BP you are not obliged to buy the "suggested" first aid kit. You can have any equivalent, the medication list is in the rules, and pretty much any of the medication can be substituted by any other, with the approval of a doctor or pharmacist. I totally agree that the "standard" first aid kit is well over priced. Often the medications in them also are pretty much near their use by dates - which is I think a rip off. 

 

I suggest you talk to another inspector, one who understands ply boats. You are free to ask about their experience.

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I suggest you talk to another inspector, one who understands ply boats. You are free to ask about their experience.

The variability and inconsistency between inspectors makes the system somewhat of a farce. Imagine if we just ran round as suggested with our cars until we found a garage that would provide it with a WOF. But this seems to be the practice with yachts. It's caused of course because so much of the regulation is open to interpretation because it lacks definition. Also as pointed out earlier the rules are now so far out of date.

 

It's not even clear what category an event should be given the rules use vague and non specific words like; very extended, heavy storms, serious emergencies, self-sufficient, extended duration, relatively warm, close to shorelines etc etc.    

 

I crewed on a boat that did the Auckland to Suva race last year and of course had had a cat 1 certificate issued immediately before the race. Yet there were numerous infractions from the rules. I wont list them all here, but some basic examples. Only had a single anchor that was stored deep at the end of a quarter berth (rules 10.0), no radar reflector (9.11), only 2 x 1kg extinguishers (9.1), no toe rail (7.24 ©). 

 

And to be fair to the inspectors, the rules are all about racing. Having to get a cat 1 for some frumpy old tub to get to Fiji or Tonga is far far different than the same trip in a race.

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Island time,No to be fair, I haven,t spoken to an inspector, just read the rules and assumed that they would be applied, and it seemed pretty hard to comply and no guarantee that a certificate would be granted.  Grant mc yes I agree with your point about racing, you put a boat under so much more stress when you push hard, a boat racing is unlikely to sit out a blow on a sea anchor, or slow down to ease motion and a light multihull racing is much more likely to capsize than a heavy cruising boat or a Wharram with a conservative rig.  I,m not trying to change/abolish cat 1 , just not sure that I want the hassle and expense of the whole thing.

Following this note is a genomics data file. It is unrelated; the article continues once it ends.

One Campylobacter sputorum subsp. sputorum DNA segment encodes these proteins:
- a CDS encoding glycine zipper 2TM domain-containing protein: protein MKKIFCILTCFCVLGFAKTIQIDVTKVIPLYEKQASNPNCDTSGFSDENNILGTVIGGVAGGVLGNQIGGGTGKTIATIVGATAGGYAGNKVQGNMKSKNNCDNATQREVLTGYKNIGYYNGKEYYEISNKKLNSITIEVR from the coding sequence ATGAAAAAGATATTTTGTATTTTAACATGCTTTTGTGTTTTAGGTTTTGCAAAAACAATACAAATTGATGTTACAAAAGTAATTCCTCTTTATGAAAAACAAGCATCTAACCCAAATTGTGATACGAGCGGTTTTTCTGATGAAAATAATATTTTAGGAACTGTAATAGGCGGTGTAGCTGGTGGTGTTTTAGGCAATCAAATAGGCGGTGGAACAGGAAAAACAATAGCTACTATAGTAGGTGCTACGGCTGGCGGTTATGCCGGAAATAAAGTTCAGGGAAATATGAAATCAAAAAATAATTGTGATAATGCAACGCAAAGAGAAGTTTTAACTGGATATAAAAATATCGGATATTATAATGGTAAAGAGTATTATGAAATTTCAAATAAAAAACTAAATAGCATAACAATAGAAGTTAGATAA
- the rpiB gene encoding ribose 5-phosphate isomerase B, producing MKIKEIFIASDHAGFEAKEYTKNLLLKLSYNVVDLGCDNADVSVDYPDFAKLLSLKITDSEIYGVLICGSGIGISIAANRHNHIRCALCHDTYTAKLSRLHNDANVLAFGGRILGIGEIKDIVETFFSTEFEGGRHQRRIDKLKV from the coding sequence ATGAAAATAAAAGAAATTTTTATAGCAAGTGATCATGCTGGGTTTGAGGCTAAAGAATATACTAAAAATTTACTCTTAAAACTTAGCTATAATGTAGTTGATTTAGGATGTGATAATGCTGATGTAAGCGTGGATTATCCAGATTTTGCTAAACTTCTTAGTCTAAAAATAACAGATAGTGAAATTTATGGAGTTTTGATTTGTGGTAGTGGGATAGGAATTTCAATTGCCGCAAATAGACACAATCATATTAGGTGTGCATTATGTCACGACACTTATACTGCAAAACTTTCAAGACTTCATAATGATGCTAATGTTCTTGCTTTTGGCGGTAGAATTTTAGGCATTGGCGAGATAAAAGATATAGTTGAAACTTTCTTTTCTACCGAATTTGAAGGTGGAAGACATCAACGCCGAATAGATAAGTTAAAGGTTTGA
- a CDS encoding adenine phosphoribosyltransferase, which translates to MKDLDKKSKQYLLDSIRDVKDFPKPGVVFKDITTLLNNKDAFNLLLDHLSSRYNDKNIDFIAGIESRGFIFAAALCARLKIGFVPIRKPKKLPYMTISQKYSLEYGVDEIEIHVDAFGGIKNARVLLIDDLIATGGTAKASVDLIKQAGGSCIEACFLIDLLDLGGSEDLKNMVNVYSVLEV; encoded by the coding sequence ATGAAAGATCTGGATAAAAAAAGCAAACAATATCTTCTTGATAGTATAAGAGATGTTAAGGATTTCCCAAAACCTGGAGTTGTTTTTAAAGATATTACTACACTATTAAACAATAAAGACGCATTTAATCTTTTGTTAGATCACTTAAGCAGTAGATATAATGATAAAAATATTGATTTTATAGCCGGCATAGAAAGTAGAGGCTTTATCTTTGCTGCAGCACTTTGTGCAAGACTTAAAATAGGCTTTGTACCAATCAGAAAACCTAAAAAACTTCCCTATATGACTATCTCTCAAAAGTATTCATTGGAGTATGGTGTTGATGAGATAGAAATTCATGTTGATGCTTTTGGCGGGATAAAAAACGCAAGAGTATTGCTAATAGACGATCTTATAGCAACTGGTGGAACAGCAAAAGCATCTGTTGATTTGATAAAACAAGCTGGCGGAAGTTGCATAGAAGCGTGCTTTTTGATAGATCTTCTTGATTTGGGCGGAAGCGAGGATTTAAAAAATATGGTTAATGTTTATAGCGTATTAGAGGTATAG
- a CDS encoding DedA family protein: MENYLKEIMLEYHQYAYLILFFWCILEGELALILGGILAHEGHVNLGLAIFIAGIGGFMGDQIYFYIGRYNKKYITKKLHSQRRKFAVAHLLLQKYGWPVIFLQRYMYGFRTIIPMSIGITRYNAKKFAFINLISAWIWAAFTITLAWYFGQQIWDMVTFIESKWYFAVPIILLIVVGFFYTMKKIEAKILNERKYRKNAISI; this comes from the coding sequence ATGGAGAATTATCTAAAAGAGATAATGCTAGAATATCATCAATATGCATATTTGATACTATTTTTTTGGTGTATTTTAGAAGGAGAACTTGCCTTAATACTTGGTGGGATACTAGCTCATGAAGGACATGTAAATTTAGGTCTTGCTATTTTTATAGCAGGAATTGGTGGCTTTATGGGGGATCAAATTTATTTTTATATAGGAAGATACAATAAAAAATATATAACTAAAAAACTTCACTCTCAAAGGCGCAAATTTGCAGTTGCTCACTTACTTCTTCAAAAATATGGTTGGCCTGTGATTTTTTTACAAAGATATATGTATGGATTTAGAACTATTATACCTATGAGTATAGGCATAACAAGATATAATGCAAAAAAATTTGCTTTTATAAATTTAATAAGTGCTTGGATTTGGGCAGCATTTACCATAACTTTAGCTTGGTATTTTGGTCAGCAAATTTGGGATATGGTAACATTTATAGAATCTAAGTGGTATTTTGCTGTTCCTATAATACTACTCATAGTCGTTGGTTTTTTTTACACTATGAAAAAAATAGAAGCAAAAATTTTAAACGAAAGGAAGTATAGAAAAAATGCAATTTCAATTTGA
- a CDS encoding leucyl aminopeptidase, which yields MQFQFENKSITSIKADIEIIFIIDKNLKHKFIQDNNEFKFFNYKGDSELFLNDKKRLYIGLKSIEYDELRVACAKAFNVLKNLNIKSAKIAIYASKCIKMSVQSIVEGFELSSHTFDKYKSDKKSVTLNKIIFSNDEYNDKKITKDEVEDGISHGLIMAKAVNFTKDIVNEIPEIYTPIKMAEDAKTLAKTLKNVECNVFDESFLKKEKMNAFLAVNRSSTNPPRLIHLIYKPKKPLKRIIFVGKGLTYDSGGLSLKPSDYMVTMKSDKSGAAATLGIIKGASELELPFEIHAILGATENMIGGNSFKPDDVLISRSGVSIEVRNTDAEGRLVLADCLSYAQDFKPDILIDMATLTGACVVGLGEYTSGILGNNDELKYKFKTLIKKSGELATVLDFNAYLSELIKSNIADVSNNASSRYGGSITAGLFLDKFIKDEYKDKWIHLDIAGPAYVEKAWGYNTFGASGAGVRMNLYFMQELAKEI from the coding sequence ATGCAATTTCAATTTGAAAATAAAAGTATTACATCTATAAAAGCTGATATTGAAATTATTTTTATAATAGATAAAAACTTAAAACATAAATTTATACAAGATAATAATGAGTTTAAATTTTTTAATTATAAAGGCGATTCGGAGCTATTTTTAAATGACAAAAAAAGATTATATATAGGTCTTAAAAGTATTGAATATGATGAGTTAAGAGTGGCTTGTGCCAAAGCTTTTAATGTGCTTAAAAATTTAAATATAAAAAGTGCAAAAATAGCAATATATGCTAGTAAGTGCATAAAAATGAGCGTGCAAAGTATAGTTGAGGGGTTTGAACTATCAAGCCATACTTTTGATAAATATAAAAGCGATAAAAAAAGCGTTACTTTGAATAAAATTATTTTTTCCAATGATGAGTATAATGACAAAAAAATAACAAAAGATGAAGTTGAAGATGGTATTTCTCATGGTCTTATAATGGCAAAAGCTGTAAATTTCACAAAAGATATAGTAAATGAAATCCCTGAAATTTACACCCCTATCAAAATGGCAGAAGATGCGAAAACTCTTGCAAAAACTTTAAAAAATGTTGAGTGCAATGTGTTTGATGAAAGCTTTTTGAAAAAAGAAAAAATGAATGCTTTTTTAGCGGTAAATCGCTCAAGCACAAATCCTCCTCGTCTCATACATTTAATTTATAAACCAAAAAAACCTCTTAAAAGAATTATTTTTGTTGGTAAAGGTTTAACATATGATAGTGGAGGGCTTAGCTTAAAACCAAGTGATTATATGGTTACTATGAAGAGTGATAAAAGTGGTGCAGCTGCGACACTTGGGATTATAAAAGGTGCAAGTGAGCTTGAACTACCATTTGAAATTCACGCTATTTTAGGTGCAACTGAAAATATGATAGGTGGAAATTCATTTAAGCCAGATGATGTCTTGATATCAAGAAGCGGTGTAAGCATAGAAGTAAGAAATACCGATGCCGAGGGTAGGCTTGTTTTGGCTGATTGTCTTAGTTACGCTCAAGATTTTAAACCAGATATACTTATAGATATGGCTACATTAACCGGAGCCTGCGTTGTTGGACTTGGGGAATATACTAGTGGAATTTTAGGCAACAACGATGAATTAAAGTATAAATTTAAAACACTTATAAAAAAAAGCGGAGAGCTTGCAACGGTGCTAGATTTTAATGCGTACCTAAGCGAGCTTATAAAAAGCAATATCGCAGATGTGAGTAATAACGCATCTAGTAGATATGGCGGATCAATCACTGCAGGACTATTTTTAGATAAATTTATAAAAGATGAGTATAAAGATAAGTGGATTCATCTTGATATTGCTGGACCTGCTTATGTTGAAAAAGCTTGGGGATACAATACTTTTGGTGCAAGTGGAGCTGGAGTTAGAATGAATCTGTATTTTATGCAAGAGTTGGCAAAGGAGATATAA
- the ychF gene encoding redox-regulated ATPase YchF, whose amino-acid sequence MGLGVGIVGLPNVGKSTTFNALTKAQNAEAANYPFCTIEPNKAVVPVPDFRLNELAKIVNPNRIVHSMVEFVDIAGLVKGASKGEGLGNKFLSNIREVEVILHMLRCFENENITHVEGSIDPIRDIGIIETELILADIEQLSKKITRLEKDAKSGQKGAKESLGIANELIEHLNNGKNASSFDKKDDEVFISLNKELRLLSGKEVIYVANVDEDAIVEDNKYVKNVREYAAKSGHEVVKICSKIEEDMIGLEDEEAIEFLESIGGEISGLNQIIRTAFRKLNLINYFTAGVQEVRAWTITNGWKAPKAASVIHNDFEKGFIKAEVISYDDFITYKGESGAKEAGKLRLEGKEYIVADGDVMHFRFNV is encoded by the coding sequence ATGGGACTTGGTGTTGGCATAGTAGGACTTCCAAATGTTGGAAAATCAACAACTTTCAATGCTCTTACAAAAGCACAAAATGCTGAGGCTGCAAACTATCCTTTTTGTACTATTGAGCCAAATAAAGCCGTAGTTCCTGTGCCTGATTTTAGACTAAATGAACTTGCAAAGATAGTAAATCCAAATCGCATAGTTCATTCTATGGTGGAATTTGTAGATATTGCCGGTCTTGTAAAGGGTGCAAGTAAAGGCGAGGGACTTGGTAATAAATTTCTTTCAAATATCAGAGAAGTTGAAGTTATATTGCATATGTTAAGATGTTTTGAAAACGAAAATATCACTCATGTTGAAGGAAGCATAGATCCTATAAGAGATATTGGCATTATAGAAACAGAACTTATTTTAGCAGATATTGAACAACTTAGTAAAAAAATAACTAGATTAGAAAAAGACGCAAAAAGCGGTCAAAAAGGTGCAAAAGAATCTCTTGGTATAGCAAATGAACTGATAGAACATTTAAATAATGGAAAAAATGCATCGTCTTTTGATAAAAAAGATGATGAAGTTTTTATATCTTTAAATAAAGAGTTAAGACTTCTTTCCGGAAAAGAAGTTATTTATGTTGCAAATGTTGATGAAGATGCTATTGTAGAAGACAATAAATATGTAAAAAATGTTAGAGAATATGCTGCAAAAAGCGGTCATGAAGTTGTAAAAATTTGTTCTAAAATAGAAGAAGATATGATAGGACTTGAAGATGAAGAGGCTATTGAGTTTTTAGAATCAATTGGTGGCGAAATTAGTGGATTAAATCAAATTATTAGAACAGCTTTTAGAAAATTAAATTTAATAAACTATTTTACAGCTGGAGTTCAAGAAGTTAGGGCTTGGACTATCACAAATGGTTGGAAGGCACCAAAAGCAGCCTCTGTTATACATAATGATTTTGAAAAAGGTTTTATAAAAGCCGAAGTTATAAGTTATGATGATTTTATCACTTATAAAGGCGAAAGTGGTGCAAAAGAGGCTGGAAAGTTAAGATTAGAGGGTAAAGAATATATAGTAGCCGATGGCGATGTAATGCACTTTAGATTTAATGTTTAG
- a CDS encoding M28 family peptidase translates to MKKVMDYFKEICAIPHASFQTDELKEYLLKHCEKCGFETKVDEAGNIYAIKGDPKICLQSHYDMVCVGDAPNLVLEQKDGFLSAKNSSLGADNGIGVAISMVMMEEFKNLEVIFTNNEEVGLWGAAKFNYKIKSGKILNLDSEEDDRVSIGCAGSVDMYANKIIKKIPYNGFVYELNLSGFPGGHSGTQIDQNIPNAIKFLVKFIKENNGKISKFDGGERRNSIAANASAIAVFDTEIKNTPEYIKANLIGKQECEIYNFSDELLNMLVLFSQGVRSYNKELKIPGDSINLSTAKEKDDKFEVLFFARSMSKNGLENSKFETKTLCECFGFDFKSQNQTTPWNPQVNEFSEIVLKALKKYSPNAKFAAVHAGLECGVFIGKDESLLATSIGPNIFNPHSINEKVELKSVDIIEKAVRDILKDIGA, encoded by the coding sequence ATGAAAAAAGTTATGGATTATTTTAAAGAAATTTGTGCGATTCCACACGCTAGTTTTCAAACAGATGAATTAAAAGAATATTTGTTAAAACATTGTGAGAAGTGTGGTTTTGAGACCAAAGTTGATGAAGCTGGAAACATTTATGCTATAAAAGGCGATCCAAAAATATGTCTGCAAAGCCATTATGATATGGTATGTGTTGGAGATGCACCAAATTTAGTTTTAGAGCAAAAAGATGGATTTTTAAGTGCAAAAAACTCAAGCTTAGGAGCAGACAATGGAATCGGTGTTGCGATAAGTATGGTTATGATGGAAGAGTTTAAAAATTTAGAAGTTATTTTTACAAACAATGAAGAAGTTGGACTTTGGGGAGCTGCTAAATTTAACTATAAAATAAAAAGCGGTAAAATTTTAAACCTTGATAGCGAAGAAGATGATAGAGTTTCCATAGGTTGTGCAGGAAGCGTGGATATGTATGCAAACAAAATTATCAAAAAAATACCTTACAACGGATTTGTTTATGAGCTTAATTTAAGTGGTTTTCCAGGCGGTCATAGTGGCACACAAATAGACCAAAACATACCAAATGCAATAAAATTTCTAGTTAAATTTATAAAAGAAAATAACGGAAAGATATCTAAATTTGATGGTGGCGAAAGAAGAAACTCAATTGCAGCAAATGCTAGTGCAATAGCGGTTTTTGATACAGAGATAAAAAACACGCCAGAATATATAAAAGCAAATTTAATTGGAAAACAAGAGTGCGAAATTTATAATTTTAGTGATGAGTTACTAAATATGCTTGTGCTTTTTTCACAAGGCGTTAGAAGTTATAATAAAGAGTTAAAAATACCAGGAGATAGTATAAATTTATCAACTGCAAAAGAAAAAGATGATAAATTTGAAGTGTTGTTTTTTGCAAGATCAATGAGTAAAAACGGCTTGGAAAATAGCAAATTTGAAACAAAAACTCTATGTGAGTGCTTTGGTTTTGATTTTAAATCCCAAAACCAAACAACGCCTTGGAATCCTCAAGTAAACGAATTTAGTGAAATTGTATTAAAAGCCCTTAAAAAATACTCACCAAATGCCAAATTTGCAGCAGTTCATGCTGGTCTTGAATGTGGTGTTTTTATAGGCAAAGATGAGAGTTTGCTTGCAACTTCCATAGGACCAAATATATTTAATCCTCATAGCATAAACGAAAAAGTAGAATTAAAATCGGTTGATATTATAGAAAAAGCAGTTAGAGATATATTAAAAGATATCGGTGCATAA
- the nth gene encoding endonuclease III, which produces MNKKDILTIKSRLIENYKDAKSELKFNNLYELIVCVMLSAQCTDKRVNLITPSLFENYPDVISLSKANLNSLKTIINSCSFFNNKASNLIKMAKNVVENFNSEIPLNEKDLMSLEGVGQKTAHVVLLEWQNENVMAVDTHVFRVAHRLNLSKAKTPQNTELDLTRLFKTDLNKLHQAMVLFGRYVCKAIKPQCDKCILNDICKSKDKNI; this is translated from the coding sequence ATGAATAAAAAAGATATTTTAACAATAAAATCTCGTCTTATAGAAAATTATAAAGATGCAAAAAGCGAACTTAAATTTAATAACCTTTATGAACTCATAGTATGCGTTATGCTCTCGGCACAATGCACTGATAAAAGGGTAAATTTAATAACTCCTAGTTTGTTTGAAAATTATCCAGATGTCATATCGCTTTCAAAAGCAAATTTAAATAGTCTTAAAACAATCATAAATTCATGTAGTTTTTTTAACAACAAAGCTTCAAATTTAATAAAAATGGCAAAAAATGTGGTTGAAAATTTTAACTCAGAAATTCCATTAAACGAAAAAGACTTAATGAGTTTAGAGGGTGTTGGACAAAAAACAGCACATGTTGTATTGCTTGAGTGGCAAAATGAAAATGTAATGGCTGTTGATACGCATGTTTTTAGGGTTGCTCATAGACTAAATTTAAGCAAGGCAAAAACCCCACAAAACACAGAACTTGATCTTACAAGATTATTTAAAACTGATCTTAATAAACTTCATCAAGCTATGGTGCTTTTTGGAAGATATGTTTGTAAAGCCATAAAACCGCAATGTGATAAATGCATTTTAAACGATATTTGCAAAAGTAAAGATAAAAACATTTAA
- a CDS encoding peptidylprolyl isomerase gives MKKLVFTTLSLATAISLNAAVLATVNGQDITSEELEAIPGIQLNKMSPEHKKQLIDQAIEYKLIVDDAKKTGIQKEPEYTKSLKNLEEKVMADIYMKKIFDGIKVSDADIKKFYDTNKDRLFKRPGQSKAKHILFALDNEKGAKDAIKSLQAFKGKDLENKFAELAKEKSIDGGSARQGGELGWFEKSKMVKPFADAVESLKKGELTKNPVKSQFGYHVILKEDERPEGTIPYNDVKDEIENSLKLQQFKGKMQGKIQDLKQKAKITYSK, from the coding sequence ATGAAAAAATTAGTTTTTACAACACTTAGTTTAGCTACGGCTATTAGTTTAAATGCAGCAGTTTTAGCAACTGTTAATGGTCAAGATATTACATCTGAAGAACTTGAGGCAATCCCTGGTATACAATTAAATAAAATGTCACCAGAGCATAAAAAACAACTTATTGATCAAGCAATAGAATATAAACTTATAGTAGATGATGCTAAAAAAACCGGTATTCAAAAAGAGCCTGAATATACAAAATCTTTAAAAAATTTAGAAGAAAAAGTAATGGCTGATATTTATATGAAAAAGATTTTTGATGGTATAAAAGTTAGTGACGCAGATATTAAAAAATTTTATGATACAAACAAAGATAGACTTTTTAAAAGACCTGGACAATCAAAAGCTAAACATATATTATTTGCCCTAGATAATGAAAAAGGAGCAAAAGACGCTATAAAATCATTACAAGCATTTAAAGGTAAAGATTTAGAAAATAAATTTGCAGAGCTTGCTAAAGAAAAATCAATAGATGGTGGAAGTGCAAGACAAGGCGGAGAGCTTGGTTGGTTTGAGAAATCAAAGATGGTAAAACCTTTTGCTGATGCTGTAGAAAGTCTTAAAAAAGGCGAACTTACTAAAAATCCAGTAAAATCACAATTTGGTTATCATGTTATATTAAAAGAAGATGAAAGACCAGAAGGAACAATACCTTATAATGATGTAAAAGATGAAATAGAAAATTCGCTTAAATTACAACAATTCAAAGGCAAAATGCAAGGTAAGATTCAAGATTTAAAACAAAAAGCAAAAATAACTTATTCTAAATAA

IT assuming you left NZ with a cat 1 all inspected and went around the world with many stops, would you feel that much less safe leaving whatever foreign port without an inspection before you left, that is doing the same preparation but without someone telling you what you have to do? 

Hey Cat one I am sure has saved many lives , it just seems to be a bit over the top in some ways but I guess I am only going on what I read in the rules, and probably being a bit lazy too.

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The variability and inconsistency between inspectors makes the system somewhat of a farce. Imagine if we just ran round as suggested with our cars until we found a garage that would provide it with a WOF. 

 

isn't that what used to happen?  If you didn't get a WOF at one garage you could try another and might pass?

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isn't that what used to happen?  If you didn't get a WOF at one garage you could try another and might pass?

That's my point. And ok it still isn't perfect. But those poor practices were pretty much stopped in the motor industry by clear rules, inspector education and as a result we have consistent inspections. But yacht inspections seem stuck in the 1980s. 

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That's all true guys, but also remember that the Inspectors are not doing this for a living. They are paid, but it is  not a lot, and is more a re-reimbursement than a wage. Not sure if you could call it volunteer work, but it is close.

 

Yachts vary a lot as KM pointed out before, and regulations to cover every point would be a nightmare, and a costly one at that.

 

BP, I have also had one inspector that I would not go back to. The others I have had dealings with have all been very reasonable.

The inspections I've had did not go thru every item in the book. They talk to you, look at the boat and its condition and preparation, and I think a lot has to do with the impression they get. If the boat or crew has issues, they will be more stringent. If they have got to the point where every line in the regs is enforced regardless, then we have a real issue, but I do not think we are there at this point?

 

I found the cat one regs a good guide and aide-memoir to help make sure I had not overlooked anything.... hence my comment about WOF.

 

Really, IMO, the regulations themselves were to help the authorities show they were doing something to reduce the risk and frequency of the very expensive rescues NZ has to do every year.   

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I think you wil find the cat 1"rules" are recommendations and can be discussed / negotiated. One case in mind the Cat 1 inspector asked to see the medical kit, when shown a smallish container with some medical stuff in it (a fraction of what is in the list) he was going to reject it, whereupon the woman showing the kit to him said "I am a doctor, and this is what I consider will be adequate for our needs. End of story, she went with her kit.